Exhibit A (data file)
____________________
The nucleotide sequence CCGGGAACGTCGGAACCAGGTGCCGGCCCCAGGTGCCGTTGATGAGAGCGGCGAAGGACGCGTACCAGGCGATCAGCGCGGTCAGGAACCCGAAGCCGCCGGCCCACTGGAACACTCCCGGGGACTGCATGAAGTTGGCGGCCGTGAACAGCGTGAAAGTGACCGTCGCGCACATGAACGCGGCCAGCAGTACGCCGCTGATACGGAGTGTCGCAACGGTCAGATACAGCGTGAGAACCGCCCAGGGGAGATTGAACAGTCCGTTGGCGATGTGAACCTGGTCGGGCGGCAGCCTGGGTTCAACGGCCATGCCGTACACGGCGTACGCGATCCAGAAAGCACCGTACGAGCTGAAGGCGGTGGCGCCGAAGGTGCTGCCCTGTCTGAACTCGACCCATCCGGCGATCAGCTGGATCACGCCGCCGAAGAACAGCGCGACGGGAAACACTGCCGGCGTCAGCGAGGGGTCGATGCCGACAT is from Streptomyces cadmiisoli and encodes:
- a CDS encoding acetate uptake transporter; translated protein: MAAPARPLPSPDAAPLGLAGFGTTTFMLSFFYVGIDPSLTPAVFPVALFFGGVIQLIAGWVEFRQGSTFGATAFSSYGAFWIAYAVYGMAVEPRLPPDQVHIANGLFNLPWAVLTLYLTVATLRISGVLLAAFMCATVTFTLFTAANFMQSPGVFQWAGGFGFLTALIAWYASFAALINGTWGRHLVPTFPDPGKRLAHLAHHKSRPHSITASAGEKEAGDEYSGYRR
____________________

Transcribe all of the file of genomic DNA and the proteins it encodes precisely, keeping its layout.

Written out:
The nucleotide sequence CCGGGAACGTCGGAACCAGGTGCCGGCCCCAGGTGCCGTTGATGAGAGCGGCGAAGGACGCGTACCAGGCGATCAGCGCGGTCAGGAACCCGAAGCCGCCGGCCCACTGGAACACTCCCGGGGACTGCATGAAGTTGGCGGCCGTGAACAGCGTGAAAGTGACCGTCGCGCACATGAACGCGGCCAGCAGTACGCCGCTGATACGGAGTGTCGCAACGGTCAGATACAGCGTGAGAACCGCCCAGGGGAGATTGAACAGTCCGTTGGCGATGTGAACCTGGTCGGGCGGCAGCCTGGGTTCAACGGCCATGCCGTACACGGCGTACGCGATCCAGAAAGCACCGTACGAGCTGAAGGCGGTGGCGCCGAAGGTGCTGCCCTGTCTGAACTCGACCCATCCGGCGATCAGCTGGATCACGCCGCCGAAGAACAGCGCGACGGGAAACACTGCCGGCGTCAGCGAGGGGTCGATGCCGACAT is from Streptomyces cadmiisoli and encodes:
- a CDS encoding acetate uptake transporter; translated protein: MAAPARPLPSPDAAPLGLAGFGTTTFMLSFFYVGIDPSLTPAVFPVALFFGGVIQLIAGWVEFRQGSTFGATAFSSYGAFWIAYAVYGMAVEPRLPPDQVHIANGLFNLPWAVLTLYLTVATLRISGVLLAAFMCATVTFTLFTAANFMQSPGVFQWAGGFGFLTALIAWYASFAALINGTWGRHLVPTFPDPGKRLAHLAHHKSRPHSITASAGEKEAGDEYSGYRR